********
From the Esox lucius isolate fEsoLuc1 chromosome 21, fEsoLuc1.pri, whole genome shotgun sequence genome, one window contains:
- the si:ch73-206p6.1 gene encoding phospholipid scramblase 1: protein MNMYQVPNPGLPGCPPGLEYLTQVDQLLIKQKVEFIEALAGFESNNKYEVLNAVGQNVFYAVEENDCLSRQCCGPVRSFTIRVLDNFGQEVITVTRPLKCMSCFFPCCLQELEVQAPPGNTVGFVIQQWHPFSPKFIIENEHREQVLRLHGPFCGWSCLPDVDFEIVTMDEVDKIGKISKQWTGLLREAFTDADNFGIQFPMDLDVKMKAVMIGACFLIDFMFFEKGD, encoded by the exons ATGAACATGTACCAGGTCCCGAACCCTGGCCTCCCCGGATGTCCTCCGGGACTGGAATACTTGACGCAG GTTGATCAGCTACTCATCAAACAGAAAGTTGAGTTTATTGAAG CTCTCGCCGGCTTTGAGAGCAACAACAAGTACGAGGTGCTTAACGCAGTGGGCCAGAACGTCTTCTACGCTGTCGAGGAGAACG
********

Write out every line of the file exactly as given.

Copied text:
From the Esox lucius isolate fEsoLuc1 chromosome 21, fEsoLuc1.pri, whole genome shotgun sequence genome, one window contains:
- the si:ch73-206p6.1 gene encoding phospholipid scramblase 1: protein MNMYQVPNPGLPGCPPGLEYLTQVDQLLIKQKVEFIEALAGFESNNKYEVLNAVGQNVFYAVEENDCLSRQCCGPVRSFTIRVLDNFGQEVITVTRPLKCMSCFFPCCLQELEVQAPPGNTVGFVIQQWHPFSPKFIIENEHREQVLRLHGPFCGWSCLPDVDFEIVTMDEVDKIGKISKQWTGLLREAFTDADNFGIQFPMDLDVKMKAVMIGACFLIDFMFFEKGD, encoded by the exons ATGAACATGTACCAGGTCCCGAACCCTGGCCTCCCCGGATGTCCTCCGGGACTGGAATACTTGACGCAG GTTGATCAGCTACTCATCAAACAGAAAGTTGAGTTTATTGAAG CTCTCGCCGGCTTTGAGAGCAACAACAAGTACGAGGTGCTTAACGCAGTGGGCCAGAACGTCTTCTACGCTGTCGAGGAGAACG